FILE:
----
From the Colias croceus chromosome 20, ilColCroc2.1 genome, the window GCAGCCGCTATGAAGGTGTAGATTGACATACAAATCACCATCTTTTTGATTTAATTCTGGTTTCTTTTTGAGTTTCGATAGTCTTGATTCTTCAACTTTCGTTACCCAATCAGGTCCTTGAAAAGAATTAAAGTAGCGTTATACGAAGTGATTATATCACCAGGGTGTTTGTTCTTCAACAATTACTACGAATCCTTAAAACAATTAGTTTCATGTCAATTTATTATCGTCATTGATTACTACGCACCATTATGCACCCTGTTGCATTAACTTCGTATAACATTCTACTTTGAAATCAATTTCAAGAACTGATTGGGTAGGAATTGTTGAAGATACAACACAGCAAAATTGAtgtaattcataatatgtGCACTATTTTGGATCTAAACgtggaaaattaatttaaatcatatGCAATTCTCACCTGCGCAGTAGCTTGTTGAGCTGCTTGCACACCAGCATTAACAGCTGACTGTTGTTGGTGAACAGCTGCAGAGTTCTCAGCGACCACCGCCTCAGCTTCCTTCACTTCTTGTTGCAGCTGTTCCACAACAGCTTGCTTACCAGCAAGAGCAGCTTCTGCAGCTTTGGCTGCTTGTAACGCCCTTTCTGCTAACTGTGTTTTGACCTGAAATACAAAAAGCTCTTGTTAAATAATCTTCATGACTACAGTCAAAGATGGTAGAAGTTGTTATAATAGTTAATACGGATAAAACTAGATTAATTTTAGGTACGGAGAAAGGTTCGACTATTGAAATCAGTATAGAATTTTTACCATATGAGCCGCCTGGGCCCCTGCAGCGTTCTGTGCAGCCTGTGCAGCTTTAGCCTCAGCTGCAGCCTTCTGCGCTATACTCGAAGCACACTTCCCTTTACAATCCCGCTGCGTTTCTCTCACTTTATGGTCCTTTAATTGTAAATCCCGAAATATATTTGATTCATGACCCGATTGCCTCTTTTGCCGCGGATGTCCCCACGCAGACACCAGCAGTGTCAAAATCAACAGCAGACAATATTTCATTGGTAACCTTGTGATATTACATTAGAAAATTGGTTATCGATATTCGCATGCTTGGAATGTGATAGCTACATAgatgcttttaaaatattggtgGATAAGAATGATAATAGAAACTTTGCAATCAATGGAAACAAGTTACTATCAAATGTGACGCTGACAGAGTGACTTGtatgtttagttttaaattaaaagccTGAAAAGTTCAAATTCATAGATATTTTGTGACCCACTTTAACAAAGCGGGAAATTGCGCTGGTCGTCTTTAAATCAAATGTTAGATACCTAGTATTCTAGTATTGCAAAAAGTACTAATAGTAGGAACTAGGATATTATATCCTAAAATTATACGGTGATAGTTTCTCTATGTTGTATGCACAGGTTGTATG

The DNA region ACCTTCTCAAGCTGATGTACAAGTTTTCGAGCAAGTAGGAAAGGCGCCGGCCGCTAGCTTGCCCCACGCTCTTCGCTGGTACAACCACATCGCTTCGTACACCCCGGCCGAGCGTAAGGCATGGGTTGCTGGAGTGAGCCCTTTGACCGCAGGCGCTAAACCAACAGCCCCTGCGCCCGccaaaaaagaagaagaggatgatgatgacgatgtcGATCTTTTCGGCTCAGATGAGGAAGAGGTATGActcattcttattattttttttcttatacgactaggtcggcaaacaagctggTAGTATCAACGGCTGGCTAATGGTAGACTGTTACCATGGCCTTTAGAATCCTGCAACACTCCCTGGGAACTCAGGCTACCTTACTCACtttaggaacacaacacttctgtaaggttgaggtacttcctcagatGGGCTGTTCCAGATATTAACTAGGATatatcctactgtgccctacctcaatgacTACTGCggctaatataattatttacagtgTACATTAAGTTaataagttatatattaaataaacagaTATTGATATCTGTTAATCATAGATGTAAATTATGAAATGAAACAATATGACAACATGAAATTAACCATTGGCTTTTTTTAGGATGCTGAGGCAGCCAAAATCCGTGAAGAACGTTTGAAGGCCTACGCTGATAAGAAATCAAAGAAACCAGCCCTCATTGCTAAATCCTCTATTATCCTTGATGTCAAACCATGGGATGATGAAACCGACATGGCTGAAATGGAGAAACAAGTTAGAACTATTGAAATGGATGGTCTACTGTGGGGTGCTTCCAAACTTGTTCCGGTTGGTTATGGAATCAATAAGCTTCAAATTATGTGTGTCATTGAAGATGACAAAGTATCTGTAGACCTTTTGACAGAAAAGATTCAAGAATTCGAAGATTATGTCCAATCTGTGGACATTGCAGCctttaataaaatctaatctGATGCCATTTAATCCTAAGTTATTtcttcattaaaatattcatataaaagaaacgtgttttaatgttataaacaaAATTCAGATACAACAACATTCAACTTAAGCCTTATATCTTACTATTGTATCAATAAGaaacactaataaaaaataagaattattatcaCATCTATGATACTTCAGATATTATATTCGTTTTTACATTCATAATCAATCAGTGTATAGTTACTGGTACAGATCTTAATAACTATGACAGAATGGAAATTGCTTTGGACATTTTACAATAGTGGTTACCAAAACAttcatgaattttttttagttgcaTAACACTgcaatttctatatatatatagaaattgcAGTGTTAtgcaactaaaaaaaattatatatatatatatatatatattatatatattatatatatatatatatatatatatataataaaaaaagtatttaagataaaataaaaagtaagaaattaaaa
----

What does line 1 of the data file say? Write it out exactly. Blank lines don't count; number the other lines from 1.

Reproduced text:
From the Colias croceus chromosome 20, ilColCroc2.1 genome, the window GCAGCCGCTATGAAGGTGTAGATTGACATACAAATCACCATCTTTTTGATTTAATTCTGGTTTCTTTTTGAGTTTCGATAGTCTTGATTCTTCAACTTTCGTTACCCAATCAGGTCCTTGAAAAGAATTAAAGTAGCGTTATACGAAGTGATTATATCACCAGGGTGTTTGTTCTTCAACAATTACTACGAATCCTTAAAACAATTAGTTTCATGTCAATTTATTATCGTCATTGATTACTACGCACCATTATGCACCCTGTTGCATTAACTTCGTATAACATTCTACTTTGAAATCAATTTCAAGAACTGATTGGGTAGGAATTGTTGAAGATACAACACAGCAAAATTGAtgtaattcataatatgtGCACTATTTTGGATCTAAACgtggaaaattaatttaaatcatatGCAATTCTCACCTGCGCAGTAGCTTGTTGAGCTGCTTGCACACCAGCATTAACAGCTGACTGTTGTTGGTGAACAGCTGCAGAGTTCTCAGCGACCACCGCCTCAGCTTCCTTCACTTCTTGTTGCAGCTGTTCCACAACAGCTTGCTTACCAGCAAGAGCAGCTTCTGCAGCTTTGGCTGCTTGTAACGCCCTTTCTGCTAACTGTGTTTTGACCTGAAATACAAAAAGCTCTTGTTAAATAATCTTCATGACTACAGTCAAAGATGGTAGAAGTTGTTATAATAGTTAATACGGATAAAACTAGATTAATTTTAGGTACGGAGAAAGGTTCGACTATTGAAATCAGTATAGAATTTTTACCATATGAGCCGCCTGGGCCCCTGCAGCGTTCTGTGCAGCCTGTGCAGCTTTAGCCTCAGCTGCAGCCTTCTGCGCTATACTCGAAGCACACTTCCCTTTACAATCCCGCTGCGTTTCTCTCACTTTATGGTCCTTTAATTGTAAATCCCGAAATATATTTGATTCATGACCCGATTGCCTCTTTTGCCGCGGATGTCCCCACGCAGACACCAGCAGTGTCAAAATCAACAGCAGACAATATTTCATTGGTAACCTTGTGATATTACATTAGAAAATTGGTTATCGATATTCGCATGCTTGGAATGTGATAGCTACATAgatgcttttaaaatattggtgGATAAGAATGATAATAGAAACTTTGCAATCAATGGAAACAAGTTACTATCAAATGTGACGCTGACAGAGTGACTTGtatgtttagttttaaattaaaagccTGAAAAGTTCAAATTCATAGATATTTTGTGACCCACTTTAACAAAGCGGGAAATTGCGCTGGTCGTCTTTAAATCAAATGTTAGATACCTAGTATTCTAGTATTGCAAAAAGTACTAATAGTAGGAACTAGGATATTATATCCTAAAATTATACGGTGATAGTTTCTCTATGTTGTATGCACAGGTTGTATG